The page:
Lucire issue 43 cover, photographed by Damien Carney, creative direction and fashion styling by Nikko Kefalas, make-up by Joanne Gair, hair by Kirsten Brooke Anderson, and assisted by Rachel Bell, and modelled by Elena Sartison. Find out more here.
   Drew Barrymore quotation from Elephant Journal on Twitter.
   I still have plenty of old stamps, which I tend to save for family (though I’m less discerning about those discounted Christmas ones, which I always used to buy in bulk). This is going to my cousin’s daughter and her husband, and their family.
   Comments after an article on Buzzfeed News. Business as usual for Facebook.
   Happy birthday to our niece Esme!
   Tania Dawson promotes Rabbit Borrows, from Instagram.
   Bizarre that the only car with a manual transmission on sale at Archibalds is from the 1950s. I’m sure New Zealand was majority-manual into the first decade of this century.
   More on the 1982–94 Chevrolet Cavalier at Autocade.
   Citroën C5 X, as covered in Lucire.
   Amira Aly (Mrs Oliver Pocher) photographed by Christoph Gellert, reposted from Instagram.
   Gaza statistics, sourced from Twitter.
   Even after 44½ years of living in the occident, I find certain western customs very strange. From Twitter.
   Number crunching from Private Eye, reposted from Twitter.
   Evaporated milk, reposted from Twitter.
   Triumph Herald advertisement from the Car Factoids on Twitter.
   Cadillac tailfins, reposted from Tumblr.
   This photo of Sophia Loren was captioned ‘© David Hurn | Sophia Loren, Inglaterra, 1965’ on Tumblr. I wonder if she is on the set of Stanley Donen’s Arabesque. Reposted from Tumblr.
   I had the pleasure of watching Peggy Sue Got Married again a few weeks ago. This was a nice scene at the end, that seemed to suggest that Peggy Sue had travelled back in time. John Barry’s score is sublime.
   The Murdoch method: reposted from my old NewTumbl account.
   Alexa Breit photographed by Sagaj, reposted from Instagram.

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Posted in business, cars, design, France, gallery, humour, India, interests, internet, marketing, media, New Zealand, politics, publishing, TV, UK, USA, Wellington | No Comments »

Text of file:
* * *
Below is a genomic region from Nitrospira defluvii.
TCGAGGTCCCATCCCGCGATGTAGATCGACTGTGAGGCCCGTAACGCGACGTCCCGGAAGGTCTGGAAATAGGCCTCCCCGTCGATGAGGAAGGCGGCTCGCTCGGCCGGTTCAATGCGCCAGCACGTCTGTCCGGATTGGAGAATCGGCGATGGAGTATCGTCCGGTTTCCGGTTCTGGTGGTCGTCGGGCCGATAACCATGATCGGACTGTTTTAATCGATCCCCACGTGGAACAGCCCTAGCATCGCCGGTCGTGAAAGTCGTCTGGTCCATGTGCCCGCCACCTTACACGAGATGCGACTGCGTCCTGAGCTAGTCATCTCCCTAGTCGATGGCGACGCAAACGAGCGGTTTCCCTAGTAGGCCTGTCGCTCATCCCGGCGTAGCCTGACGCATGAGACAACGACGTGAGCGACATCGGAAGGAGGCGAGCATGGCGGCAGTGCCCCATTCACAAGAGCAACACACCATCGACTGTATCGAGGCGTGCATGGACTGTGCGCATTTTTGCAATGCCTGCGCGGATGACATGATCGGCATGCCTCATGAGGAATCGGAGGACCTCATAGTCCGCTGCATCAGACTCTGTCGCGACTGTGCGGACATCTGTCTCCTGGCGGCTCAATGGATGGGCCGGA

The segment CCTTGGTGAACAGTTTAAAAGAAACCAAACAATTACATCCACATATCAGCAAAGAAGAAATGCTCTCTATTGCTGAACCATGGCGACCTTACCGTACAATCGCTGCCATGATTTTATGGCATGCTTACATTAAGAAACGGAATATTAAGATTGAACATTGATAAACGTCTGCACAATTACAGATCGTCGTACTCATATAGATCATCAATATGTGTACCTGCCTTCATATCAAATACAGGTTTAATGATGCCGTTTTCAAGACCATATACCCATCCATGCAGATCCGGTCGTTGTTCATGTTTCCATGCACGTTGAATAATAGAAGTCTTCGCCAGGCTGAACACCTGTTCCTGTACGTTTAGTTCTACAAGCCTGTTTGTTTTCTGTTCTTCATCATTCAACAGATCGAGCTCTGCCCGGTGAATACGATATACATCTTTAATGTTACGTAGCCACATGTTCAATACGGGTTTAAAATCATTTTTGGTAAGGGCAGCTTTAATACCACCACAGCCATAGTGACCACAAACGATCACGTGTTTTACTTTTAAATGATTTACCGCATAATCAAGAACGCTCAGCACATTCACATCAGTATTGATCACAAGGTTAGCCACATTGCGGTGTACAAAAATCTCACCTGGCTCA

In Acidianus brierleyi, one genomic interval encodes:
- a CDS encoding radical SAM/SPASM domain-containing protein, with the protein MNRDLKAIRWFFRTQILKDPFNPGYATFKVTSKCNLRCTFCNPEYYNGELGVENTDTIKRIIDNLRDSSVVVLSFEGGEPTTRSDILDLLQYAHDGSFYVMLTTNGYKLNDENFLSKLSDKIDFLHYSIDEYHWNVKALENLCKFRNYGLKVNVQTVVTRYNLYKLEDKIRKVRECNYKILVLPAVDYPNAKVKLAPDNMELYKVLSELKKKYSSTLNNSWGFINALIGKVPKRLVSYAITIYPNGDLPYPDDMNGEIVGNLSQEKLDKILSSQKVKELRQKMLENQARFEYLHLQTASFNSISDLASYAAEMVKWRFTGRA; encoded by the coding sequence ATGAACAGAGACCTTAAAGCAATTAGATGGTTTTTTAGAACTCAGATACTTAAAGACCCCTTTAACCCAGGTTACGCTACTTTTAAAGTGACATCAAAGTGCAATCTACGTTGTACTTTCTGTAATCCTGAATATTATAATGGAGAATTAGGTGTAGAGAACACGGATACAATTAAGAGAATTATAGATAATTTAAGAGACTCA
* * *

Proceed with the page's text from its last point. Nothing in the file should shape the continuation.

Autocade turns 11 as the web turns 30

12.03.2019


The latest model to appear on Autocade today: the Mazda CX-30.

It’s March, which means Autocade has had another birthday. Eleven years ago, I started a car encyclopædia using Mediawiki software, and it’s since grown to 3,600 model entries. The story has been told elsewhere on this blog. What I hadn’t realized till today was that Autocade’s birthday and the World Wide Web’s take place within days of each other.
   The inventor of the web, Sir Tim Berners-Lee, still believes that it can be used as a force for good, which is what many of us hoped for when we began surfing in the 1990s. I still remember using Netscape 1·2 (actually, I even remember using 1·1 on computers that hadn’t updated to the newer browser) and thinking that here was a global communications’ network that could bring us all together.
   Autocade, and, of course, Lucire, were both set up to do good, and be a useful information resource to the public. Neither sought to divide in the way Facebook has; Google, which had so much promise in the late 1990s, has become a bias-confirmation machine that also pits ideologies against each other.
   The web, which turns 30 this week, still has the capacity to do great things, and I can only hope that those of us still prepared to serve the many rather than the few in a positive way begin getting recognized for our efforts again.
   For so many years I have championed transparency and integrity. People tell us that these are qualities they want. Yet people also tell surveys that Google is their second-favourite brand in the world, despite its endless betrayals of our trust, only apologizing after each privacy gaffe is exposed by the fourth estate.
   Like Sir Tim, I hope we make it our business to seek out those who unite rather than divide, and give them some of our attention. At the very least I hope we do this out of our own self-preservation, understanding that we have more to gain by allowing information to flow and people to connect. When we shut ourselves off to opposing viewpoints, we are poorer for it. As I wrote before, American conservatives and liberals have common enemies in Big Tech censorship and big corporations practising tax avoidance, yet social networks highlight the squabbles between one right-wing philosophy and another right-wing philosophy. We New Zealanders cannot be smug with our largest two parties both eager to plunge forward into TPPA, and our present government having us bicker over capital gains’ tax while leaving the big multinationals, who profit off New Zealanders greatly, paying little or no tax.
   A more understanding dialogue, which the web actually affords us, is the first step in identifying what we have in common, and once you strip away the arguments that mainstream media and others drive, our differences are far fewer than we think.
   Social media should be social rather than antisocial, and it’s almost Orwellian that they have this Newspeak name, doing the opposite to what their appellation suggests. The cat is out of the bag as far as Big Tech is concerned, but there are opportunities for smaller players to be places where people can chat. Shame it’s not Gab, which has taken a US-conservative bent at the expense of everything else, though they at least should be applauded for taking a stance against censorship. And my fear is that we will take what we have already learned on social media—to divide and to pile on those who disagree—into any new service. As I mentioned, Mastodon is presently fine, for the most part, because educated people are chatting among themselves. The less educated we are, the more likely we will take firm sides and shut our minds off to alternatives.